The Israeli army and the military rabbinate will allow Reform and Conservatives rabbis to conduct military funerals, including nonreligious burials, in military cemeteries, Israel's top court was told Thursday in a landmark step for religious freedoms in the country.
The state informed the Supreme Court of the new policy during a hearing on a petition on the matter filed by Hiddush, a nonprofit organization that supports religious freedom and equality.
The state will publish the change to IDF regulations within two months, a government lawyer told the Supreme Court. Under the new regulations, a military representative will be obligated to inform the family of the fallen soldier of the possibility of a military funeral that corresponds to their lifestyle and beliefs. In addition, the family will be allowed to make changes in the funeral ceremony, as long as the structure of the ceremony is preserved.
The regulations will also state that only in exceptional circumstances may the head Casualties Department in the Manpower Directorate in the IDF not approve the changes the family requests concerning the ceremonial procedures. The military rabbinate will also be able to refuse changes concerning the religious ceremony in exceptional circumstances, or out of a lack of respect for the sanctity of the cemetery.
Hiddush filed the petition two years ago, asking to change the regulations to allow full military burial that respects the views and lifestyles of fallen IDF soldiers and their families who prefer secular or non-Orthodox religious funerals.
In response to the petition, the IDF changed its regulations in 2017 to allow a funeral ceremony without religious symbols, but Hiddush said these changes were not sufficient. In Thursday’s hearing, Avi Milikovsky, the attorney representing the state, said the changes to the regulations allow great flexibility in conducting the ceremony and most of the requests by the families are honored, including the possibility of conducting funeral without the military rabbinate.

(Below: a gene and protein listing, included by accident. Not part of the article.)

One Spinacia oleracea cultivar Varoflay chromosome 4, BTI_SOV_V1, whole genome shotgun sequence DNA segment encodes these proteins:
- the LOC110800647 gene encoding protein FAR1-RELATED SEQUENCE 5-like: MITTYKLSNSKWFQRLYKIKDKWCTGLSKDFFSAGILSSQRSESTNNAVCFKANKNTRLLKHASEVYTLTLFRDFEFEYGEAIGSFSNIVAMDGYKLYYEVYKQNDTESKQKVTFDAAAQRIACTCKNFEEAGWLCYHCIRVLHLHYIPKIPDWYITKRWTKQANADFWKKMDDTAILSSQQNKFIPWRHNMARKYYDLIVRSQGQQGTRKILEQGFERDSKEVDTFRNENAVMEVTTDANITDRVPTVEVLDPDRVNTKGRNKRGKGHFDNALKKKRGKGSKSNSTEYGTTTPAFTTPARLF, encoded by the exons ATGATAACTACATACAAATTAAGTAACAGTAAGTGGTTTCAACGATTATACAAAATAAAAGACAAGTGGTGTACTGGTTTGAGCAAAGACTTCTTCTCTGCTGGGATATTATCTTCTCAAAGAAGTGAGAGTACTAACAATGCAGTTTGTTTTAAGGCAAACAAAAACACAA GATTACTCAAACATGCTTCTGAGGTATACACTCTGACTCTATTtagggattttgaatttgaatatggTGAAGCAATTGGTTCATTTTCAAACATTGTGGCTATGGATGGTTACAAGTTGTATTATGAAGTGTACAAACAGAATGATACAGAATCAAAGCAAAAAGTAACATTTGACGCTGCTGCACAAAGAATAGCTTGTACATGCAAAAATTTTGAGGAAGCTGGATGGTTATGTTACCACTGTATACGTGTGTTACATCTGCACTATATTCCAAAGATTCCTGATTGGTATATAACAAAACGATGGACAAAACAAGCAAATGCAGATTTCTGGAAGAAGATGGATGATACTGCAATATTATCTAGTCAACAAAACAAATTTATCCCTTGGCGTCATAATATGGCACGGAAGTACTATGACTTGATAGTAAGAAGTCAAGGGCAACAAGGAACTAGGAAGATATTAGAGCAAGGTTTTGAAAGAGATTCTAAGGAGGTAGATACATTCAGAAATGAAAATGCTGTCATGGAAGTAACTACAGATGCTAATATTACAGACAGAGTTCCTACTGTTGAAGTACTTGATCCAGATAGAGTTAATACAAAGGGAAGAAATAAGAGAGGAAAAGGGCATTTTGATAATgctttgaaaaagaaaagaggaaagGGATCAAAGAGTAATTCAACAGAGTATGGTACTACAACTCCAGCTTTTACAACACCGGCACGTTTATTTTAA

When asked whether a Reform rabbi, male or female, could conduct a military funeral, Milikovsky said: “The authority has been granted. A male or female rabbi who is not Orthodox is not a controversial request.”
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Rabbi Uri Regev, an attorney and the head of Hiddush, said the change will now allow “full and practical recognition of the right of the families of fallen soldiers to give them the final honor that corresponds with their beliefs and respects their way of life.” Regev added he hopes the new regulations will be published as soon as possible.
Rabbi Gilad Kariv, an attorney and executive director of the Movement for Progressive Judaism, praised the announcement. “In a reality in which thousands of soldiers celebrate their Bar and Bat Mitzvah ceremonies in Reform congregations, and thousands of veterans ask Reform rabbis to conduct their weddings, the change in the state and military’s position is necessity and obvious.”
Kariv said that despite the waves of incitement and institutional discrimination against Reform Judaism, Israeli society has created a new situation in which there is more than one way to be Jewish.